A series of recent studies have implicated sedentary lifestyle in the obesity epidemic. The idea is, even if you hit the gym a few times a week, parking it in front of the T.V. at night dwindles away any benefits gained. Every hour on the couch costs us dearly. But what about the office chair? Dare we take this one on? A recent study does exactly that in targeting the specific role of sedentary work in our nation’s obesity crisis. Our desk jobs, the study’s authors suggest, represent a key culprit behind our society’s expanding waistlines.
Dr. Timothy Church, Dr. John McIlhenny and their associates examined trends related to occupational activity and the corresponding increase in American obesity rates since the 1960s. Fifty years ago, over fifty percent of occupations included moderate physical exertion. Today that number has dropped to less than twenty percent. In keeping with this pattern, Drs. Church and McIlhenny suggest we use, on average, a hundred calories less during a workday than we did fifty years ago. The impact of this change adds up over time – one belt notch at a time.
It’s Monday, and that means it’s time for another roundup edition of Dear Mark. This time, we’ll be covering laptops, fertility, and scrotal hyperthermia; sulfites in wine; glutamine as an anti-catabolic supplement; the scarcity of mackerel in the markets; and my hair engoldening protocol. If you prefer these roundup editions to the regular single question-and-answer editions, let me know. I’ll keep doing whatever you folks like best.
Okay, let’s get to the first of five questions:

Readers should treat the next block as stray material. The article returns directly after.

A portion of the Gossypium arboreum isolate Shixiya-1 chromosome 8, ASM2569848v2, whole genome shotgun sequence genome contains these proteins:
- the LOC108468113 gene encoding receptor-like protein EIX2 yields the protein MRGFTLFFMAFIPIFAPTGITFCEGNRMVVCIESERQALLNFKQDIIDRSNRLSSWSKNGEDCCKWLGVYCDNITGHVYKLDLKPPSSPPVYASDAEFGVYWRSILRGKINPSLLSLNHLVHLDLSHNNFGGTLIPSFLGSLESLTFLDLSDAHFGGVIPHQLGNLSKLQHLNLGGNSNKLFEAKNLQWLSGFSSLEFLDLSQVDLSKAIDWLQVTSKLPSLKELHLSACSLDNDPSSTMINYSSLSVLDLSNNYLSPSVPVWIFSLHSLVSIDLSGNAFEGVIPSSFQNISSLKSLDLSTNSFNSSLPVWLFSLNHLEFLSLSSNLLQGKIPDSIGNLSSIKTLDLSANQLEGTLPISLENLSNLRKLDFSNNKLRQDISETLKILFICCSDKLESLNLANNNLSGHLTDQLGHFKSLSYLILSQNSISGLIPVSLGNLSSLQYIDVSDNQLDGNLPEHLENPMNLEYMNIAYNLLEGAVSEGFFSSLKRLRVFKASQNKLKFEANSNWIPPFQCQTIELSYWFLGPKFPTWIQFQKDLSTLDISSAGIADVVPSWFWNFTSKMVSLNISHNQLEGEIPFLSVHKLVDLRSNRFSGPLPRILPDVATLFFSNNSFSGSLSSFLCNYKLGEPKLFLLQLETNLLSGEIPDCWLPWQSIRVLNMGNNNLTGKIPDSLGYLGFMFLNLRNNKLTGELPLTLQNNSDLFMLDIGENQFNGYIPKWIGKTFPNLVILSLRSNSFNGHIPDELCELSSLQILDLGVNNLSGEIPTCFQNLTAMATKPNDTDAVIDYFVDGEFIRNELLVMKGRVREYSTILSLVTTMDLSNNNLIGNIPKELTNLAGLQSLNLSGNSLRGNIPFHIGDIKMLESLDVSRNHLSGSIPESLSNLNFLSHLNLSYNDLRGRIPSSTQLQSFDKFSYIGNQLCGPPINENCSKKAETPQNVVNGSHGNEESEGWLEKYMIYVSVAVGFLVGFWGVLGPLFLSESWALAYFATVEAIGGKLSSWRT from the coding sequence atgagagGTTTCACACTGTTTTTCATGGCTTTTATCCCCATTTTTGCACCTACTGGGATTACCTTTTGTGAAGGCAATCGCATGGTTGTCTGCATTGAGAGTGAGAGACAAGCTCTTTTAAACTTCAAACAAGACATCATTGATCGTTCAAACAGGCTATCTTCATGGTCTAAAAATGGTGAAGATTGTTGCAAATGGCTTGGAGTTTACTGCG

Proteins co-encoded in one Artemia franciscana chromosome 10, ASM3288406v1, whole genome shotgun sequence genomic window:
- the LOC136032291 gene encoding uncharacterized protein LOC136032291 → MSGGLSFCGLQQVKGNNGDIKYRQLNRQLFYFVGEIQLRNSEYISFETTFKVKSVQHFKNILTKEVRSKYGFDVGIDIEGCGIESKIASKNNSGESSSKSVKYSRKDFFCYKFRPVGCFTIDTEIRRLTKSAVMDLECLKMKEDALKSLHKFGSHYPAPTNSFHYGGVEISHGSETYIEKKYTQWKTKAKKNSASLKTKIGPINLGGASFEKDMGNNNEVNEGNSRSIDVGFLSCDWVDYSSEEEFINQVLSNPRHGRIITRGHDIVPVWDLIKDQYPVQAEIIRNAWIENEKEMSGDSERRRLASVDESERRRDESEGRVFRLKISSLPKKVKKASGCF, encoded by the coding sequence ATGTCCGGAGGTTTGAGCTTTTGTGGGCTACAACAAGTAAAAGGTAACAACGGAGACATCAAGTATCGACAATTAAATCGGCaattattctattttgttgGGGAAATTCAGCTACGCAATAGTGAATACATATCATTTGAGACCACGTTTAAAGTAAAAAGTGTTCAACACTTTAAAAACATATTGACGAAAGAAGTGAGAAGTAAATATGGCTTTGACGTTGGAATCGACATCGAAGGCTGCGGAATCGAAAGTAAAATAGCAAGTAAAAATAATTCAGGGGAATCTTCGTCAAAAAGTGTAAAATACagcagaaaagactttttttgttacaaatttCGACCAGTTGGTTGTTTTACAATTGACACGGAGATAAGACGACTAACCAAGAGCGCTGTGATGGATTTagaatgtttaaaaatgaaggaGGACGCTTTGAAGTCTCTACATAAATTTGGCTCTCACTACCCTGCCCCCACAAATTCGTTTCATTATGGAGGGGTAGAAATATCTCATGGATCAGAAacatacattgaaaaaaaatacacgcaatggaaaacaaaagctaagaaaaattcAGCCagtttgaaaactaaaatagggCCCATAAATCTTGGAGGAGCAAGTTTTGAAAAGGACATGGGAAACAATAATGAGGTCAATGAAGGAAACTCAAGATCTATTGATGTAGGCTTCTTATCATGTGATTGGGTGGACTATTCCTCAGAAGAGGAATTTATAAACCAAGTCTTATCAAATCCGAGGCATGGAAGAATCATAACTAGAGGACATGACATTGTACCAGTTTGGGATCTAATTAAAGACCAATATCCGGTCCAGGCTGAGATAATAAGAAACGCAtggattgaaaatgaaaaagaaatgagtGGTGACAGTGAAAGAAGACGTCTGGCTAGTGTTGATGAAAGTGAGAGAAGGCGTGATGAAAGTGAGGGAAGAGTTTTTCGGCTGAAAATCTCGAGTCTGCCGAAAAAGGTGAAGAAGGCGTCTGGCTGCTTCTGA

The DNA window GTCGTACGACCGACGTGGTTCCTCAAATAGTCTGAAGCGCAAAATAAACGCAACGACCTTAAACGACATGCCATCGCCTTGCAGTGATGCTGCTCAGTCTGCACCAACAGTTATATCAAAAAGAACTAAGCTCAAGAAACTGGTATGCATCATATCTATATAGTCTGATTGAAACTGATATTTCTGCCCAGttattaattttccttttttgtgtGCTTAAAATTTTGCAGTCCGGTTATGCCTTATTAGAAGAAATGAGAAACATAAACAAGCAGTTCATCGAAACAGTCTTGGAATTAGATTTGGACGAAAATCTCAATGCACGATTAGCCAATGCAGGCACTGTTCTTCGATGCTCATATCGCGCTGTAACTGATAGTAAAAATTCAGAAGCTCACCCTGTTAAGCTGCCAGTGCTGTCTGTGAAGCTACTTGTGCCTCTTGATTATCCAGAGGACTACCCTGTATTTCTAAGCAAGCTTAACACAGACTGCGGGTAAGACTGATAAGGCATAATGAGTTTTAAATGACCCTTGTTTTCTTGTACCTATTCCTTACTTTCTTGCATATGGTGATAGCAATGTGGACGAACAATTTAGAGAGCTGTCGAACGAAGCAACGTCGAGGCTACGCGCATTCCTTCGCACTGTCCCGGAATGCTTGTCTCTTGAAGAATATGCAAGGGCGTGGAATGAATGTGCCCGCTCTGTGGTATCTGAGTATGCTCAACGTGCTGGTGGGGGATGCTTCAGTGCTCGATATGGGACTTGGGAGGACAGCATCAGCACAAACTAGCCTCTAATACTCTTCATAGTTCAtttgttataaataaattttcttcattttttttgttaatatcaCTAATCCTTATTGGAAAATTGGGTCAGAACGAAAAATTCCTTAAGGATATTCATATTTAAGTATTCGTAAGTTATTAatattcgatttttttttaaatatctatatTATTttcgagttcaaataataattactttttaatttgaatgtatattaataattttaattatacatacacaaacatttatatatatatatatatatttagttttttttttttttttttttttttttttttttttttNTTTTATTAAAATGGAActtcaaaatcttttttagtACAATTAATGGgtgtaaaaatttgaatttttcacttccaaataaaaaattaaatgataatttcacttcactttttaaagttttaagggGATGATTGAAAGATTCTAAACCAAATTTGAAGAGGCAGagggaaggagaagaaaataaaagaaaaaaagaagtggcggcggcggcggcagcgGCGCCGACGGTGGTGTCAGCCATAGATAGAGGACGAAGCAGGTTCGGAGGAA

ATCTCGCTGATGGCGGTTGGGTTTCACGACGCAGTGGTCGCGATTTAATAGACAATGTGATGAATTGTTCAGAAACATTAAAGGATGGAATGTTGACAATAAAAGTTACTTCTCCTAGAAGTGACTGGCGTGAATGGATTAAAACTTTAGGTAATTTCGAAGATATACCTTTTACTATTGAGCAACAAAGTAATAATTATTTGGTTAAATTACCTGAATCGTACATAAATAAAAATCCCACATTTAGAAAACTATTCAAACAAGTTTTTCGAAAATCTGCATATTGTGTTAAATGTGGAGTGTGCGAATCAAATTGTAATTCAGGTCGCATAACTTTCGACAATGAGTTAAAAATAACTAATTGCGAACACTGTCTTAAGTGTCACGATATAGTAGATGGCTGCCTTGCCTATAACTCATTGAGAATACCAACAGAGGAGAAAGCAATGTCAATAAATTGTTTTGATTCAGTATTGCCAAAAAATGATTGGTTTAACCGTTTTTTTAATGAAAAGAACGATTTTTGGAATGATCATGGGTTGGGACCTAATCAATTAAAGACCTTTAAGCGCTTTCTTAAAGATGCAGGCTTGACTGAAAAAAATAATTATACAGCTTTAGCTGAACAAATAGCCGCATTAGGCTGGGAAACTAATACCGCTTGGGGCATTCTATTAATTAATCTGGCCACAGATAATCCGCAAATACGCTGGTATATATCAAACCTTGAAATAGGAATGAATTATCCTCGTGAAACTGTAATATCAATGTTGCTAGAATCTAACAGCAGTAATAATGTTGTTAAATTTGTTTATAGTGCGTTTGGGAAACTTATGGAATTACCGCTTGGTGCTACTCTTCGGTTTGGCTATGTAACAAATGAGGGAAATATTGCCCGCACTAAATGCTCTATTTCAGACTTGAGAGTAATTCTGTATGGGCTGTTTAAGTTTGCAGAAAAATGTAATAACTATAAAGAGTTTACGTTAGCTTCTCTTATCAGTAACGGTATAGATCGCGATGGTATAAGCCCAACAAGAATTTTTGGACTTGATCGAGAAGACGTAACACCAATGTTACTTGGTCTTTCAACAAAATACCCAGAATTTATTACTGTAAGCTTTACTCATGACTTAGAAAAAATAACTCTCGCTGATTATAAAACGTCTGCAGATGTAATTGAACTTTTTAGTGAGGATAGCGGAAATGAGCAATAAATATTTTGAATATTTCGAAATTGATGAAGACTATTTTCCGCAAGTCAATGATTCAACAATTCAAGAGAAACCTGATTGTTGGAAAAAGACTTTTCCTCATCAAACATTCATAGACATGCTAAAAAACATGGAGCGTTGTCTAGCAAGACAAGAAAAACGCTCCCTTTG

Complete six cycles for time:
15 Bodyweight Rows
15 Feet-Elevated Pushups
I’m coming to Austin next week for a PAST seminar, and there are still a few spots remaining. Get in while you can! June 25, a Saturday.
A study finds that simply thinking you’re eating an indulgent, high-calorie meal leads to greater satiety and faster drops in ghrelin (the hormone that provokes hunger), even if you’re actually eating a lower-calorie meal. Hmm, maybe there’s something to this hedonism thing…
Nonstop Awesomeness asked me and 57 other “creative, positive, and productive dynamos” how we build momentum in our personal and professional lives.
Japanese scientists have successfully synthesized meat from human fecal matter, using protein extracted from the resident bacteria. It’s about time!
On a hot summer night, there is nothing more refreshing than a bowl of soup.
If that statement made you think, “Huh?” then clearly you haven’t discovered the delicious and refreshing world of chilled soup. Just as hot soups provide a comforting buffer from winter, chilled soups are a refreshing respite from the heat of summer. While chilled soups are often too light to be a full meal, we love them as a summer starter or side dish.
The most well-known chilled soup is gazpacho, a tomato-based blend of peppers, onions, cucumbers and a long list of other vegetables blended together and spiked with the vibrant acidity of vinegar or lemon. We love a spicy bowl of gazpacho, but when we’re the ones in charge of making a chilled soup we like to keep the recipe as simple as possible and the ingredient list short. It’s summer, after all, a season better spent relaxing outdoors than cooking elaborate meals inside.
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